Building with FreeBSD 7 and a rad headset

This week Gibbs adds another highly recommended book to the IT library and reviews a Bluetooth cell phone headset that is outstanding.

Last week I briefly reviewed a few interesting and useful books that I have on the shelves of the Gibbs Universal Industries secret underground bunker. Today I have one more that, should you be planning on building a server using FreeBSD, you ought to rush out and purchase. The book is predictably titled Building a Server with FreeBSD 7 by Bryan J. Hong.

The subtitle of this book is A Modular Approach, which is exactly what it delivers. There’s a consistent layout used throughout the book for each component discussed: A summary, details on required and optional resources, explanations of the preparation, installation and configuration, and additional notes.

The book is divided into two parts, The Base System and Third Party Applications, and takes you logically from installing FreeBSD with its included utilities, the FreeBSDPorts, through installing OpenSSL and OpenSSH, to adding a Web server (ApacheHTTP) along with PHP, MySQL, content management, e-mail clients, a wiki and blogging services. There are also sections on installing mail services (SMTP, POP and IMAP), network services (DNS, DHCP and VPN), as well as print and file services.

The book extensively cross-references itself, ensuring that dependencies and related topics and issues are obvious in the context of the service or tool you are installing.

There’s nothing jokey about this book. There are no witty asides, no cartoons, no industry in-jokes – it is a focused how-to manual that assumes you are smart enough to understand what the author is talking about and that you want to actually get something done. If you are a Linux or Unix god this book might not be useful, but for the rest of us it is a great benefit as well as a labor and sanity saver. Highly recommended.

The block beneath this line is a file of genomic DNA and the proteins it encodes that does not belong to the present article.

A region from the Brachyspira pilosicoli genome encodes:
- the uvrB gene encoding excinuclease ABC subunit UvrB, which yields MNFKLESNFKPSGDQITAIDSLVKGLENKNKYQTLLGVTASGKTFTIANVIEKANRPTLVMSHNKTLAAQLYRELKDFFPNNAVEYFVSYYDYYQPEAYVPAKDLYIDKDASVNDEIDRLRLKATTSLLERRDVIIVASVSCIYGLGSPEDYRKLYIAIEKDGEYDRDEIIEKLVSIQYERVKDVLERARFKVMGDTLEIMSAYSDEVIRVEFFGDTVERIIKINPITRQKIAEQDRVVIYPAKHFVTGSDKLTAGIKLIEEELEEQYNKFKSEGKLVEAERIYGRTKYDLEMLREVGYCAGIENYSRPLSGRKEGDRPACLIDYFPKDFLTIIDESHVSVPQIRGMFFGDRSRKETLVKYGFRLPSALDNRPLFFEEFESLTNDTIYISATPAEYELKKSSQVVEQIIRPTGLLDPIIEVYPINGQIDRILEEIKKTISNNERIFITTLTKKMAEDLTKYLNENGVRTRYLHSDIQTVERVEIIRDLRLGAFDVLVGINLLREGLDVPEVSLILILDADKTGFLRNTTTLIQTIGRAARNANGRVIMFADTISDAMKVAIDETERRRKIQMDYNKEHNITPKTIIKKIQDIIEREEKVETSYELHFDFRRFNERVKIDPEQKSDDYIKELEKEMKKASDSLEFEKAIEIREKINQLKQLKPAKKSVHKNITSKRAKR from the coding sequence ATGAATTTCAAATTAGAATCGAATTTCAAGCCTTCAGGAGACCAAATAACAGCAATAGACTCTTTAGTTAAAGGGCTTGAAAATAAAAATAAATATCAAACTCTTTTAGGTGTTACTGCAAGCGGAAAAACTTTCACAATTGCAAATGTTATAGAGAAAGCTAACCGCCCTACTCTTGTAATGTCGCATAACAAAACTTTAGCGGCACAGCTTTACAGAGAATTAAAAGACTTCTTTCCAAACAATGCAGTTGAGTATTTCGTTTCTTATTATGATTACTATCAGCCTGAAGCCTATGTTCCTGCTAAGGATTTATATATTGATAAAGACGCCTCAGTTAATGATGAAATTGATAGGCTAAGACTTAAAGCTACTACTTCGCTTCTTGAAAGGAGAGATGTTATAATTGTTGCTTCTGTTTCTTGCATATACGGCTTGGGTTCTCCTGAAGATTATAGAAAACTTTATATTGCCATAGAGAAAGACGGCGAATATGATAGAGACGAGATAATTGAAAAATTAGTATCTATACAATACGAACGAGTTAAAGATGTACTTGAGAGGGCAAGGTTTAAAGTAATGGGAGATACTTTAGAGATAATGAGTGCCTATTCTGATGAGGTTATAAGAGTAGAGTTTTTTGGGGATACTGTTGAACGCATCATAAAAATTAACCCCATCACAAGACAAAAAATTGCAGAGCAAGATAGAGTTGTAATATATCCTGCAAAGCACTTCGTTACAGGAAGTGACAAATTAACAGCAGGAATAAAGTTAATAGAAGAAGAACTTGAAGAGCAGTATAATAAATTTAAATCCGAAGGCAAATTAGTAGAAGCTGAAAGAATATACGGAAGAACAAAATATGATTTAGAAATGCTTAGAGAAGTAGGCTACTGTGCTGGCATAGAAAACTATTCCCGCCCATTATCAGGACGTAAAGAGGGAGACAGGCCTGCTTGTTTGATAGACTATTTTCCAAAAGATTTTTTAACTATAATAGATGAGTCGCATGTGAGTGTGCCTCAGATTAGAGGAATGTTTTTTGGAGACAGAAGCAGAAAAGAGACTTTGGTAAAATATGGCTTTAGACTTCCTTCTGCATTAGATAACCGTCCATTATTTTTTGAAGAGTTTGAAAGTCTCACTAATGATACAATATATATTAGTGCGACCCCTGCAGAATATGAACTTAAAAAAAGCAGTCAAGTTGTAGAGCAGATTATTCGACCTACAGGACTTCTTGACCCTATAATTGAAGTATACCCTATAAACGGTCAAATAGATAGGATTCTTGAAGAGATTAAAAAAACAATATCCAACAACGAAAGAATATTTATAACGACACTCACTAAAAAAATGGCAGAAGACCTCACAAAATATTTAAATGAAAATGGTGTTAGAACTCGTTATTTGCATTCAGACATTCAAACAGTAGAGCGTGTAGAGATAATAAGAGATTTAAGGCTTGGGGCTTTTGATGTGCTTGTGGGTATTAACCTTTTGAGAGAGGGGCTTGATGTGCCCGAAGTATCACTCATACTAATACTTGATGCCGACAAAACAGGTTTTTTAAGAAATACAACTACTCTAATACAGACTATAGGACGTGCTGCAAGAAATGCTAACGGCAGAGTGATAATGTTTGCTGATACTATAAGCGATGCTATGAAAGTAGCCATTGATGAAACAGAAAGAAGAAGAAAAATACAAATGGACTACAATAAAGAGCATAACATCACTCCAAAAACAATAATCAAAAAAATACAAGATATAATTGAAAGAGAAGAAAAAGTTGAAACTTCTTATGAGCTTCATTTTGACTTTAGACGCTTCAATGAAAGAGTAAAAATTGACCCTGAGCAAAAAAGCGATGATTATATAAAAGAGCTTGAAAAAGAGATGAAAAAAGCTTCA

Something else I can highly recommend is the Aliph Jawbone Bluetooth headset. I have used Bluetooth headsets on and off since they first came out and this product is, without doubt, the best I have ever found, by far.

There are two reasons for my enthusiasm. First, the Jawbone is easy to wear. Many other headsets are somewhat uncomfortable because they trap a small moist pocket of air in your ear canal. The problem is that you have no choice about this if you want to be able to hear the speaker clearly – a snug fit seems to be required by most products. This little humid zone has always made my ear itch furiously within 15 or 20 minutes but not so with the Jawbone. Somehow the Jawbone is engineered such that it maintains enough contact for the speaker to be audible without trapping moisture.

The second, and bigger reason, for my enthusiasm is the Jawbone uses amazingly effective signal-processing technology to remove external ambient noise. Part of this is achieved through a small nub on the inside of the headset that rests on your cheek. This is a sensor (I am told it is an accelerometer) that detects when you are speaking and uses that information to evaluate the noise environment and tell the signal processor when and what to filter.

The results are amazing! People I call say they can hear me far better than even if I was in an otherwise silent room and talking using only the cell phone. Even better, Jawbone enhances the incoming signal, making what you hear usually clearer than you would without it.

Check out the company’s video demo, which shows a Jawbone being used while the demonstrator is surrounded by guys using leaf blowers and weed whackers. At $99 this is by far the best headset I have ever used. As I said, highly recommended.

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